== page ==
“Don’t think of KPIs [Key Performance Indicators] as absolute numbers, though. Think of them over time as levers you can pull to fine-tune your business. If I double this number and lower that one, does my business perform better or worse? It’s important to use KPIs as a way not just to measure your current performance, but also to shape and enhance your future performance” (Hoffman 217).
Then they note some of the best qualities a KPI should have. Good KPIs:
- “Measure the most meaningful leading indicator in that area of your business, or in a specific team member’s area of responsibility.”
- “Are either automatically tabulated or self-scored so that they give you accurate feedback on a timely basis.”
- “Make the score easy to understand.”
- “Are leading indicators, as opposed to trailing indicators” (217-218).
It’s also important to note that “having too many KPIs is counterproductive.” You want simple measurements that tell you how a department is doing even if you don’t know whether the initial number is good or bad. You do know that if you do better with that number, it’s better, and that’s what’s important.
Related: Search track How Using a Score Card Can Keep Your Real Estate Business on Track
So, for example, Hoffman and Finkel mention a dry-cleaning company that used “…the number of enrollments her counter team secured in their ‘concierge’ level of cleaning” (219). For real estate, all of the items mentioned above for a flip are KPIs. For buy and hold properties, KPIs could also include comparisons between the estimated and actual:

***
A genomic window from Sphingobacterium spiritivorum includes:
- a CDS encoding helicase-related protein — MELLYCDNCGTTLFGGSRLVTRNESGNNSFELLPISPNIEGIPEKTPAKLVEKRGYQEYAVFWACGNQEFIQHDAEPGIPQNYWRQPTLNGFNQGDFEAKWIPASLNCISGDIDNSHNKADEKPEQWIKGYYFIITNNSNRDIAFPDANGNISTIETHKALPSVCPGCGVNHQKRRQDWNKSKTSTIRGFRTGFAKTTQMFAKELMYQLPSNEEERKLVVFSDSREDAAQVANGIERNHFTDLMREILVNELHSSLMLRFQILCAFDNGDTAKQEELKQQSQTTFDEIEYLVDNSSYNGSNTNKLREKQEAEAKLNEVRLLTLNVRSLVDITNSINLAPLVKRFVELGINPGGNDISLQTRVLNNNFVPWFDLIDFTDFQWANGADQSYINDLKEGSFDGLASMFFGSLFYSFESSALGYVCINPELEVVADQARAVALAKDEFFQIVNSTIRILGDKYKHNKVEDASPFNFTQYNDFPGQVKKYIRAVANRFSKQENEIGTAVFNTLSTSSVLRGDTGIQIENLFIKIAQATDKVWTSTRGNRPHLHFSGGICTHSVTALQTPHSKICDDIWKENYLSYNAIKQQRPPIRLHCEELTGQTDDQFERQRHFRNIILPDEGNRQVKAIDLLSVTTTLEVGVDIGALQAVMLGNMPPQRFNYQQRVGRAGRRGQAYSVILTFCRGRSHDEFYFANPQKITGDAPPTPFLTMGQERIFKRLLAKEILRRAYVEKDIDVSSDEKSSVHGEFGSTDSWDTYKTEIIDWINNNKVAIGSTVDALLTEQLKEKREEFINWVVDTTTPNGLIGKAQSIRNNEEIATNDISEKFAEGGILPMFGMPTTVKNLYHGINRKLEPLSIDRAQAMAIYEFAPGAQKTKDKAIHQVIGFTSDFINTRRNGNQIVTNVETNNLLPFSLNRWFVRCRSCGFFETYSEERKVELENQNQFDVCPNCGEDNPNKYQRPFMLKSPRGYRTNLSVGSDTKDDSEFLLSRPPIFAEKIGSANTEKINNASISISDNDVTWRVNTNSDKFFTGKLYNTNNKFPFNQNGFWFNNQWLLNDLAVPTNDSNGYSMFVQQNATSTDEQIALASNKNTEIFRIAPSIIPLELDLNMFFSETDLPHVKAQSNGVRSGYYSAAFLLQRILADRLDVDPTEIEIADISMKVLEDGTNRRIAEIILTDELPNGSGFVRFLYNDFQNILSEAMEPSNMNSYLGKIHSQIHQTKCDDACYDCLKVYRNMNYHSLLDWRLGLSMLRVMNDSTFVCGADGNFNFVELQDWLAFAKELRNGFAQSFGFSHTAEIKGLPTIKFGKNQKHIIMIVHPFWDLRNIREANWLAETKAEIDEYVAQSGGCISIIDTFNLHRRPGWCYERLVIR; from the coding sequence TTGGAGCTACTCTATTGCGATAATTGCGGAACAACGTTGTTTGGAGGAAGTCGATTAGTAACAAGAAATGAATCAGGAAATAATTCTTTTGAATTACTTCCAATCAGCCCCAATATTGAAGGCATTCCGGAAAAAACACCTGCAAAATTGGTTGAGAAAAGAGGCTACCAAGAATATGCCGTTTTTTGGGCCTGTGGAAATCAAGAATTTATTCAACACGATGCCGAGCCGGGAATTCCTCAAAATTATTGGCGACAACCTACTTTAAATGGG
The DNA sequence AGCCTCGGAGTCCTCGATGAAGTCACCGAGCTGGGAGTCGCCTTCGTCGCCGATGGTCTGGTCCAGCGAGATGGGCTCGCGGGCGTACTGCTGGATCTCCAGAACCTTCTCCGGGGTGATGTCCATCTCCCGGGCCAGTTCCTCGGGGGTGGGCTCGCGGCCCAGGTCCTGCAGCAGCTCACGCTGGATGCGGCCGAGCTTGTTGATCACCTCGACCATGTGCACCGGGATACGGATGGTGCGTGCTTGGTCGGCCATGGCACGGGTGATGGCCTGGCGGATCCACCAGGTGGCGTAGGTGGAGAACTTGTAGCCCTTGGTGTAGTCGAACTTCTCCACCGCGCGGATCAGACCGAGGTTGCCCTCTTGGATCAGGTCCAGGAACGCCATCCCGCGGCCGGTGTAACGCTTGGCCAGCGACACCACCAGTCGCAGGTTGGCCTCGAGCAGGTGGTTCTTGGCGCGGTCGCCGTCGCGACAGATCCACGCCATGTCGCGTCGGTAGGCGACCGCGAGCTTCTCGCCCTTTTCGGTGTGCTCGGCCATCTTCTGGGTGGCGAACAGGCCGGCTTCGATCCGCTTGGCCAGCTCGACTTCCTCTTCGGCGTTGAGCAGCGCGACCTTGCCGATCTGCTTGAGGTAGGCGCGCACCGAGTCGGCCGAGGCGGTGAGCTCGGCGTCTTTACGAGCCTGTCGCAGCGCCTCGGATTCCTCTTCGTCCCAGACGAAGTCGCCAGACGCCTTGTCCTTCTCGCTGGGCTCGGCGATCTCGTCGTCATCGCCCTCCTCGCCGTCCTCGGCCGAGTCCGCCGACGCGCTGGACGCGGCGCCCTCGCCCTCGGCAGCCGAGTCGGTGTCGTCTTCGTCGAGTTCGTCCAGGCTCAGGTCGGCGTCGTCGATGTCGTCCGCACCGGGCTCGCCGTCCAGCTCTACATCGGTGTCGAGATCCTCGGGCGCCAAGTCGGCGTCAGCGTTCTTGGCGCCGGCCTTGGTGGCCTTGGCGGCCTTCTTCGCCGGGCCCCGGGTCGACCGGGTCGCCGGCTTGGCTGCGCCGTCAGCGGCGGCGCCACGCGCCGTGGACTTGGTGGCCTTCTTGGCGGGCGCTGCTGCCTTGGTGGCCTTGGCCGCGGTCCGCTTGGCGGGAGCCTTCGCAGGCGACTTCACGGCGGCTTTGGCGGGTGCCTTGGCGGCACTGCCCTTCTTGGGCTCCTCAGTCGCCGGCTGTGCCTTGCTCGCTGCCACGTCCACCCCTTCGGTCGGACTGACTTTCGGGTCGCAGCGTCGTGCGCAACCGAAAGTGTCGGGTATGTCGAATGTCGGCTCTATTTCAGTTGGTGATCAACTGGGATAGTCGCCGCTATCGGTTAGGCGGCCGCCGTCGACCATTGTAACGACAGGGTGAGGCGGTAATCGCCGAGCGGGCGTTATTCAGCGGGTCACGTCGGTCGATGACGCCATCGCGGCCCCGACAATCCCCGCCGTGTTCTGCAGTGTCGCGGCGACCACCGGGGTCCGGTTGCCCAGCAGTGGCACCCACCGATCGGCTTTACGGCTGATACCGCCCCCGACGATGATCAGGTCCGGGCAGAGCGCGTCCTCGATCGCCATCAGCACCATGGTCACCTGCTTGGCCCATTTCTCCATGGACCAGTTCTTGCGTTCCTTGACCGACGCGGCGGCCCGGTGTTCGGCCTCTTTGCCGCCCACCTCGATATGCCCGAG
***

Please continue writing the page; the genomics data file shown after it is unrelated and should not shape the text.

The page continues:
- Rent-to-cost ratio
- Estimated cap rate
- Time to lease
KPIs are also a fantastic way to evaluate employees. As I mentioned earlier, many bad employees will try to gaslight you with excuses. And it’s never easy to fire someone. But if you have numbers that show either 1) that the employee isn’t doing well or 2) that there isn’t any improvement in how they are doing, letting someone go becomes much easier. It also is more justifiable, especially if you keep records, give performance reviews with written feedback (and make the employee sign the review), and give the employee a write-up if they break a rule or do something wrong (like unannounced absenteeism, curse at a tenant, etc.).
These records both make it less likely that you will be sued and easier to win an unemployment claim if need be.
But tracking KPIs also makes it easier to evaluate employees in general. It makes it easier to know who to let go, who to keep, and who to promote. Furthermore, it gives your employees something to aim for which can be very motivating. Some examples for various real estate-related positions include:
- Maintenance Technician: Call back percentage, customer complaints
- Leasing Agent: Showings per application, showings per lease
- Property Manager: Physical occupancy, economic occupancy, maintenance expenses vs. budget
- Collections: Dollars collected vs. dollars outstanding
- Contractor: Total cost vs. budget, total time vs. budget
There are many more such examples and they can also be applied to 1099 contractors as well.
Whether you have a huge staff or are working for yourself, tracking your results is critical. This goes for mailings, leasing, rehab, maintenance, etc. Key performance indicators are a critical component in systematizing your business and then scaling it.
How do you use KPIs in your business?
Let me know your experiences with a comment!